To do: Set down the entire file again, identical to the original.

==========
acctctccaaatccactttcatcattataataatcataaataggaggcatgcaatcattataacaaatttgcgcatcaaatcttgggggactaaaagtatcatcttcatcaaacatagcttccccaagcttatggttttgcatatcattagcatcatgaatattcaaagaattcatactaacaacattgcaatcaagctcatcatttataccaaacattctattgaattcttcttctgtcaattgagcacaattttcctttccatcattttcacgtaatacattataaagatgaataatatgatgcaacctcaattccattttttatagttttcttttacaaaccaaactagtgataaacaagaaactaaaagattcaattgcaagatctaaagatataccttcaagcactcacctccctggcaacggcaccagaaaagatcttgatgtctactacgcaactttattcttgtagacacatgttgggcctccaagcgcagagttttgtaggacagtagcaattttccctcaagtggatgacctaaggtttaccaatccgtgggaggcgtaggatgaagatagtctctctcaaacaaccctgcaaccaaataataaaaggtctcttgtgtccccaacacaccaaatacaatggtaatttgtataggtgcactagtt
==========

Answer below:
acctctccaaatccactttcatcattataataatcataaataggaggcatgcaatcattataacaaatttgcgcatcaaatcttgggggactaaaagtatcatcttcatcaaacatagcttccccaagcttatggttttgcatatcattagcatcatgaatattcaaagaattcatactaacaacattgcaatcaagctcatcatttataccaaacattctattgaattcttcttctgtcaattgagcacaattttcctttccatcattttcacgtaatacattataaagatgaataatatgatgcaacctcaattccattttttatagttttcttttacaaaccaaactagtgataaacaagaaactaaaagattcaattgcaagatctaaagatataccttcaagcactcacctccctggcaacggcaccagaaaagatcttgatgtctactacgcaactttattcttgtagacacatgttgggcctccaagcgcagagttttgtaggacagtagcaattttccctcaagtggatgacctaaggtttaccaatccgtgggaggcgtaggatgaagatagtctctctcaaacaaccctgcaaccaaataataaaaggtctcttgtgtccccaacacaccaaatacaatggtaatttgtataggtgcactagtt